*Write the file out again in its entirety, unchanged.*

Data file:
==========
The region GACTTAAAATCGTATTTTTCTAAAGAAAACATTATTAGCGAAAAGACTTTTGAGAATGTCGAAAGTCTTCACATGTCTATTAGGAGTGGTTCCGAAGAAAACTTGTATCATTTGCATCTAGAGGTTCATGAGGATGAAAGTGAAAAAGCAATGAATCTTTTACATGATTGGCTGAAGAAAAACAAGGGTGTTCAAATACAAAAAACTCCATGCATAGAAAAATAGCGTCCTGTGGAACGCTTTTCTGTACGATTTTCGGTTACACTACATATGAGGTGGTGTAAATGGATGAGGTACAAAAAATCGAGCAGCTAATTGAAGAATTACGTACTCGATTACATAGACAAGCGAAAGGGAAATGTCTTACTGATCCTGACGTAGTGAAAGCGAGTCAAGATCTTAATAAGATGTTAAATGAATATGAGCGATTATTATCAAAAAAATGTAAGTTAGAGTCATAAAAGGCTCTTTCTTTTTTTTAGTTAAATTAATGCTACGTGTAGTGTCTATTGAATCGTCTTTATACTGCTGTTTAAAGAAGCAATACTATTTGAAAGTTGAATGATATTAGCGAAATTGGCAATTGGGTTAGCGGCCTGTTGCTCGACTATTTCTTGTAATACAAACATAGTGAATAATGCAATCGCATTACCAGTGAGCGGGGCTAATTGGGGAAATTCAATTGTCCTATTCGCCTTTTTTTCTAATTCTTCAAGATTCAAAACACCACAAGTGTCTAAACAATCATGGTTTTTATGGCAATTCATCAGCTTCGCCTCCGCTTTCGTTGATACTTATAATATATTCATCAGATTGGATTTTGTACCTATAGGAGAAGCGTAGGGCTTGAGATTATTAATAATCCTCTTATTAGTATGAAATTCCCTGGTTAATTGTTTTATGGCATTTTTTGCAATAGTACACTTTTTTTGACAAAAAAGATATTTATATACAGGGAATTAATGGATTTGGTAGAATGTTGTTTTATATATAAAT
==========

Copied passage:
The region GACTTAAAATCGTATTTTTCTAAAGAAAACATTATTAGCGAAAAGACTTTTGAGAATGTCGAAAGTCTTCACATGTCTATTAGGAGTGGTTCCGAAGAAAACTTGTATCATTTGCATCTAGAGGTTCATGAGGATGAAAGTGAAAAAGCAATGAATCTTTTACATGATTGGCTGAAGAAAAACAAGGGTGTTCAAATACAAAAAACTCCATGCATAGAAAAATAGCGTCCTGTGGAACGCTTTTCTGTACGATTTTCGGTTACACTACATATGAGGTGGTGTAAATGGATGAGGTACAAAAAATCGAGCAGCTAATTGAAGAATTACGTACTCGATTACATAGACAAGCGAAAGGGAAATGTCTTACTGATCCTGACGTAGTGAAAGCGAGTCAAGATCTTAATAAGATGTTAAATGAATATGAGCGATTATTATCAAAAAAATGTAAGTTAGAGTCATAAAAGGCTCTTTCTTTTTTTTAGTTAAATTAATGCTACGTGTAGTGTCTATTGAATCGTCTTTATACTGCTGTTTAAAGAAGCAATACTATTTGAAAGTTGAATGATATTAGCGAAATTGGCAATTGGGTTAGCGGCCTGTTGCTCGACTATTTCTTGTAATACAAACATAGTGAATAATGCAATCGCATTACCAGTGAGCGGGGCTAATTGGGGAAATTCAATTGTCCTATTCGCCTTTTTTTCTAATTCTTCAAGATTCAAAACACCACAAGTGTCTAAACAATCATGGTTTTTATGGCAATTCATCAGCTTCGCCTCCGCTTTCGTTGATACTTATAATATATTCATCAGATTGGATTTTGTACCTATAGGAGAAGCGTAGGGCTTGAGATTATTAATAATCCTCTTATTAGTATGAAATTCCCTGGTTAATTGTTTTATGGCATTTTTTGCAATAGTACACTTTTTTTGACAAAAAAGATATTTATATACAGGGAATTAATGGATTTGGTAGAATGTTGTTTTATATATAAAT